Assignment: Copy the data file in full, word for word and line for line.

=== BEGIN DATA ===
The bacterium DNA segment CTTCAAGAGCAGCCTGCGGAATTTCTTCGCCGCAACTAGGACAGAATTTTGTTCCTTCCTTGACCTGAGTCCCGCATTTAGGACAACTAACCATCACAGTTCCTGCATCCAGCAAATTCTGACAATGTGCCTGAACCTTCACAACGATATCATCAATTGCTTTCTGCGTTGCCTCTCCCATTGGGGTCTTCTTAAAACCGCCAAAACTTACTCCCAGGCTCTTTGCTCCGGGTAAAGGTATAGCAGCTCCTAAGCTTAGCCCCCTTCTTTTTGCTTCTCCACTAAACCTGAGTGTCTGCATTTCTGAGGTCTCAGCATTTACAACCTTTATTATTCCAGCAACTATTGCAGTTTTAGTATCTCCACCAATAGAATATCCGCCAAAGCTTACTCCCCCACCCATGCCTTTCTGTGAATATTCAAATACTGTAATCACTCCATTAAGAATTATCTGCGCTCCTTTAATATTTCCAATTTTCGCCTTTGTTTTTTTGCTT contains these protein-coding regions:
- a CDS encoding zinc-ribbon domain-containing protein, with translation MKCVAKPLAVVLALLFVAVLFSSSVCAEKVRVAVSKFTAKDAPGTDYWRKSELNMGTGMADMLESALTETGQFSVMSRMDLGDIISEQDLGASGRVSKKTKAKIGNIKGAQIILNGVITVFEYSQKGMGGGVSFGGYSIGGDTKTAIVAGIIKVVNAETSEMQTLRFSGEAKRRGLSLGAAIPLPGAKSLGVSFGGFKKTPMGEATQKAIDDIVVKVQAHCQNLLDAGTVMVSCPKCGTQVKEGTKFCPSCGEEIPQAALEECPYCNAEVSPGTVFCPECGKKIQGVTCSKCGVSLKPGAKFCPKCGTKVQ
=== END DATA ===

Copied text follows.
The bacterium DNA segment CTTCAAGAGCAGCCTGCGGAATTTCTTCGCCGCAACTAGGACAGAATTTTGTTCCTTCCTTGACCTGAGTCCCGCATTTAGGACAACTAACCATCACAGTTCCTGCATCCAGCAAATTCTGACAATGTGCCTGAACCTTCACAACGATATCATCAATTGCTTTCTGCGTTGCCTCTCCCATTGGGGTCTTCTTAAAACCGCCAAAACTTACTCCCAGGCTCTTTGCTCCGGGTAAAGGTATAGCAGCTCCTAAGCTTAGCCCCCTTCTTTTTGCTTCTCCACTAAACCTGAGTGTCTGCATTTCTGAGGTCTCAGCATTTACAACCTTTATTATTCCAGCAACTATTGCAGTTTTAGTATCTCCACCAATAGAATATCCGCCAAAGCTTACTCCCCCACCCATGCCTTTCTGTGAATATTCAAATACTGTAATCACTCCATTAAGAATTATCTGCGCTCCTTTAATATTTCCAATTTTCGCCTTTGTTTTTTTGCTT contains these protein-coding regions:
- a CDS encoding zinc-ribbon domain-containing protein, with translation MKCVAKPLAVVLALLFVAVLFSSSVCAEKVRVAVSKFTAKDAPGTDYWRKSELNMGTGMADMLESALTETGQFSVMSRMDLGDIISEQDLGASGRVSKKTKAKIGNIKGAQIILNGVITVFEYSQKGMGGGVSFGGYSIGGDTKTAIVAGIIKVVNAETSEMQTLRFSGEAKRRGLSLGAAIPLPGAKSLGVSFGGFKKTPMGEATQKAIDDIVVKVQAHCQNLLDAGTVMVSCPKCGTQVKEGTKFCPSCGEEIPQAALEECPYCNAEVSPGTVFCPECGKKIQGVTCSKCGVSLKPGAKFCPKCGTKVQ